A short time later, I switched my strength training workouts from free weights to resistance bands after reading an article before one of Tom Brady’s Super Bowl trips a few years ago. The article shared a little about Brady’s exercise strategy, which may be why he’s still able to play at a high level into his 40s.

Exercise prepared me and also helped me experience a stronger recovery.

Since the stroke, my exercise routine, or therapy, has been planned mostly by physical and occupational therapists. But as I improve and get further away from formal therapy, it’ll be up to me to take what I’ve learned and incorporate it into my exercise routine, which will always be a work in progress.

During therapy, I’ve added some tools to the tool belt. My favorite addition is the Bodyblade, which was also developed by a physical therapist.

So, I encourage you to start where you are (with your doctor’s approval, of course). Think long term. Begin with the end in mind. And, do your best. I believe it’s important. That’s why I’m an advocate for exercise.

Footnote: I give thanks to God, who is giving me this opportunity to make a comeback. I acknowledge God’s help before and after the stroke.

My Stroke

I suffered a stroke on September 19 around 10:00 p.m.

It happened very quickly. I was pretty calm, but I didn’t know what was going to happen. At the time, I was frustrated I wasn’t able to tell my family, including my kids who had gotten out of bed, that I loved them, possibly for the last time. In fact, I delayed the ambulance trying to get the words out but couldn’t. I was very disappointed!

Thankfully, Joleen was able to call 911 and get help. Moments later, I remember waiting in the ambulance in front of the house but don’t remember anything after that. I was life-flighted to Altoona and then onto Pittsburgh where I spent the next 15 days at UPMC Presbyterian Hospital.

I don’t remember the first few days at the hospital, but I gradually became more aware. It was a pretty surreal experience. The nights seemed especially long; I described them being three times as long as the days. I sometimes wondered where Joleen was because I didn’t see her for so long, or so it seemed.

Doctors suspected a brain bleed, but it wasn’t until a second angiogram revealed the cause of the brain bleed, an AVM (arteriovenous malformation). I underwent surgery on September 29, a craniotomy, which went well. The surgeon described the brain bleed as “severe”; he later said it was the size of a lemon.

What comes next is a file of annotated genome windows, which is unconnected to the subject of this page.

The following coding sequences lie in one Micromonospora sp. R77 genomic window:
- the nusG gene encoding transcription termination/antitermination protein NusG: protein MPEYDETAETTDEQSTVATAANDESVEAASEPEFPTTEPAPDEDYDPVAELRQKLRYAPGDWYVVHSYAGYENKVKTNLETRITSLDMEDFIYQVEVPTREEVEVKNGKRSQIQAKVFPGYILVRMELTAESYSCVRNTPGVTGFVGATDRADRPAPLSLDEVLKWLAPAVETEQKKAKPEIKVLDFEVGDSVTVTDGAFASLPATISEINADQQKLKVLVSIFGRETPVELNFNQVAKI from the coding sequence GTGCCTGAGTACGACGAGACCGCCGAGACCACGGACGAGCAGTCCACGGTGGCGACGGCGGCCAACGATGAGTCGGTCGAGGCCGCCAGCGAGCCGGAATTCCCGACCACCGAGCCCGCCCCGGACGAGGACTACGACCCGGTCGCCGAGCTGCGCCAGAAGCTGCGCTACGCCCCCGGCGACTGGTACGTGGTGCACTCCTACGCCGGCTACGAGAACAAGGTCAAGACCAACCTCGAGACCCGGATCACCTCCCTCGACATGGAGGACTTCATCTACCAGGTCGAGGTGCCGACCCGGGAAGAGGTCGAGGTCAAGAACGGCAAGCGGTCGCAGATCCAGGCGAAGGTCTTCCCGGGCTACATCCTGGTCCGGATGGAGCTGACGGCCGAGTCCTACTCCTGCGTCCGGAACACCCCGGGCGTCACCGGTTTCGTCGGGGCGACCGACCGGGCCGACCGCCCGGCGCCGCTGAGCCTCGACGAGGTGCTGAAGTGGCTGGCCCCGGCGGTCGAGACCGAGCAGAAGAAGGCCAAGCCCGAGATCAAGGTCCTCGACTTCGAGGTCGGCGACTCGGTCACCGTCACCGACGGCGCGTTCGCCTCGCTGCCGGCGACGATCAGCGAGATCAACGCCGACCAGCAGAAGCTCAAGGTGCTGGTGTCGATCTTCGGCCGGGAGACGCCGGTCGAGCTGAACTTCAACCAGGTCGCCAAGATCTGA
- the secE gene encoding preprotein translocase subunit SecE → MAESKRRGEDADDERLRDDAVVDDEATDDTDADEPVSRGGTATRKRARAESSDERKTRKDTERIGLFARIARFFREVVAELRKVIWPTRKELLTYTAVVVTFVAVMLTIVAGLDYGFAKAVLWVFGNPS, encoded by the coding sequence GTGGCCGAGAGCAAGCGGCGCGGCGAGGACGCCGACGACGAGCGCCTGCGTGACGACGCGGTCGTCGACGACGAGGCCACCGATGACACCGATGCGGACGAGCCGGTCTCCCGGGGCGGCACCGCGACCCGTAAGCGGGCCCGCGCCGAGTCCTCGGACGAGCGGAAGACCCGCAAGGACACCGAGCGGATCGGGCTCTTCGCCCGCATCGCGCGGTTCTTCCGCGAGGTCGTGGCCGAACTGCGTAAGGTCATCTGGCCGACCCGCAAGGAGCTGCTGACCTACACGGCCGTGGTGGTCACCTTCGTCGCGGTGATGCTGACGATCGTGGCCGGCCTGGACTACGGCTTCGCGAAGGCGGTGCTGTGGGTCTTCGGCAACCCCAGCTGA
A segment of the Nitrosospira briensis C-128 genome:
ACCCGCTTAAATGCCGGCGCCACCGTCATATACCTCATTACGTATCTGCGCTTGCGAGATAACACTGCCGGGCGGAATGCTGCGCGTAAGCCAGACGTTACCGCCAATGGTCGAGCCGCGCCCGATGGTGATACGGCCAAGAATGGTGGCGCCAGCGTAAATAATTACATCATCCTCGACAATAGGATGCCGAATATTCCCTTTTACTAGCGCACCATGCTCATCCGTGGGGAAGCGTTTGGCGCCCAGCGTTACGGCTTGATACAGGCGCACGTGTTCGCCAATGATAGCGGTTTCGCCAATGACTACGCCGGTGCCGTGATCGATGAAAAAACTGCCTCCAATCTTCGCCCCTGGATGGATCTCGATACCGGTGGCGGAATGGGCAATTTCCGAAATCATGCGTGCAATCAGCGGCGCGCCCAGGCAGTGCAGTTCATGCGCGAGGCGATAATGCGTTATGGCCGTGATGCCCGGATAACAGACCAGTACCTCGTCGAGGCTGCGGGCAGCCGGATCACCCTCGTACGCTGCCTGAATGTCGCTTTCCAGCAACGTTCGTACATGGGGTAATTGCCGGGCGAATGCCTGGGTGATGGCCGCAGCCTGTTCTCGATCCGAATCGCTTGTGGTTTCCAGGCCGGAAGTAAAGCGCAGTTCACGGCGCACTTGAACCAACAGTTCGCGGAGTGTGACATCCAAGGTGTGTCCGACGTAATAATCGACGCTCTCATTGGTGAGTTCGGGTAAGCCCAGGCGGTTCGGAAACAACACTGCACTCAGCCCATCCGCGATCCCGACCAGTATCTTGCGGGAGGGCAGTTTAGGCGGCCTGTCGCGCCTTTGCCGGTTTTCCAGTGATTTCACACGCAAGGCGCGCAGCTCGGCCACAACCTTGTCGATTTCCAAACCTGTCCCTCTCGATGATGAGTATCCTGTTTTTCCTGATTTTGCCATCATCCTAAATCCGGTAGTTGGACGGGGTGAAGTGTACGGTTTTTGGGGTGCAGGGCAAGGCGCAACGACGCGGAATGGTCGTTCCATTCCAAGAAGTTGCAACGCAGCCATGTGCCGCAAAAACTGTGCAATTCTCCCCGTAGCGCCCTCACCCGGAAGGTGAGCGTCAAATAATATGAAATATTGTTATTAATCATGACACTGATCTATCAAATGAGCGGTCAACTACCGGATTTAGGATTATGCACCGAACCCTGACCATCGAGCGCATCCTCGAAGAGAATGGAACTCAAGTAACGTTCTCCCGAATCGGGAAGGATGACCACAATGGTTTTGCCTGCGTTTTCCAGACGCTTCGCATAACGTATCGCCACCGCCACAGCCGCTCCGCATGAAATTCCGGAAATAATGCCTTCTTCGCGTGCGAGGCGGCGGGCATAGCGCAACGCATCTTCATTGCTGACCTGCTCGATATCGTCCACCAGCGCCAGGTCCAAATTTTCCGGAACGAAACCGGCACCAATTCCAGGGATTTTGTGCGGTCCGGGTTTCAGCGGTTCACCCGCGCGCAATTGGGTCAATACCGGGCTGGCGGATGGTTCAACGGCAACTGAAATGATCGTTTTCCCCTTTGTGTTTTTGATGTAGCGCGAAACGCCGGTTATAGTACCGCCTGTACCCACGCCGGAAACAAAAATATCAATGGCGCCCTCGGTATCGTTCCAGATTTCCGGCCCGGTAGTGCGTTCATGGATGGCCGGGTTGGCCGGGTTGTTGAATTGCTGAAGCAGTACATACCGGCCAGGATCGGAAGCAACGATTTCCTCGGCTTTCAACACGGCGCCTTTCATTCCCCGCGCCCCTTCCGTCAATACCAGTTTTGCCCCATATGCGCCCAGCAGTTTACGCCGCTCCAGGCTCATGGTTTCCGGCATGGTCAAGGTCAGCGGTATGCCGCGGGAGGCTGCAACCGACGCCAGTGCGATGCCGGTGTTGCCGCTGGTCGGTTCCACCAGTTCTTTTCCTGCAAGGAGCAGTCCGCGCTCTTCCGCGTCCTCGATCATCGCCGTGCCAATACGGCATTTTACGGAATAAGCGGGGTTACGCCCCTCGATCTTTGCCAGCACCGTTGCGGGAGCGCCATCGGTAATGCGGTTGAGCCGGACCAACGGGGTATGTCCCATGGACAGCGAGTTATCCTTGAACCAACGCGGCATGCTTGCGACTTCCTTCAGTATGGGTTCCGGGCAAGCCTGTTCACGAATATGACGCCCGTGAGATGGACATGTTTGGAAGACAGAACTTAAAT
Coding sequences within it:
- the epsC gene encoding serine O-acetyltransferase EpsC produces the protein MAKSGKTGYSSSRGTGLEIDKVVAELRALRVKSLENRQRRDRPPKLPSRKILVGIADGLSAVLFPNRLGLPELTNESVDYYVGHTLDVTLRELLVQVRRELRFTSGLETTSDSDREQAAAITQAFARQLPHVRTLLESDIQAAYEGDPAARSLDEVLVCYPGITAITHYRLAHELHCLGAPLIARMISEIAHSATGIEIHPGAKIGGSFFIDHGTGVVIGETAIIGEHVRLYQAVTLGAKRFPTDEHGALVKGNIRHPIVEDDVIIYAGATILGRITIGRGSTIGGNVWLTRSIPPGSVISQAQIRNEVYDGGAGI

A few days later, I was transferred to HealthSouth (Altoona) for therapy and spent 25 days in occupational, physical, and speech therapy. I would have stayed longer to make the most of my inpatient therapy, but that was as long as our insurance would allow. I appreciated my time at HealthSouth. I enjoyed visiting there six weeks after I was discharged for a routine appointment with the rehab doctor. I got to see my three therapists. It was especially rewarding to walk in without a wheelchair or a cane!

From early on, I discovered I was “fiercely independent” (a phrase used by a speech therapist at HealthSouth). I quickly learned to dress myself, including socks and shoes, and open my own food, all with one hand.

With the stroke I lost the use of my right side and my communication. Thankfully, my communication has come back pretty well (I was recently discharged from speech therapy), and my right side continues to get stronger. I continue to go to Drayer Physical Therapy for occupational therapy and physical therapy three days a week.

The toughest part is the daily battle. There’s no time to settle. There are always new accomplishments to achieve. This is how it’s going to be for a while!

I’m so grateful to God and the many people who have helped with my recovery, including surgeons, doctors, nurses, and therapists at Presbyterian Hospital (Pittsburgh), HealthSouth (Altoona), as well as the physical and occupational therapists at Drayer (Clearfield) and a speech therapist Penn Highlands (Clearfield). I’m especially grateful for my family, friends, and the prayers of God’s people!

Well, we wish that was the end of the story. However, a routine follow-up angiogram revealed some “residual AVM.” Hopefully, this will be addressed in the next few weeks with different procedures.

If you’d like to follow the journey, visit my Facebook timeline. We continue to put our trust in God’s hands!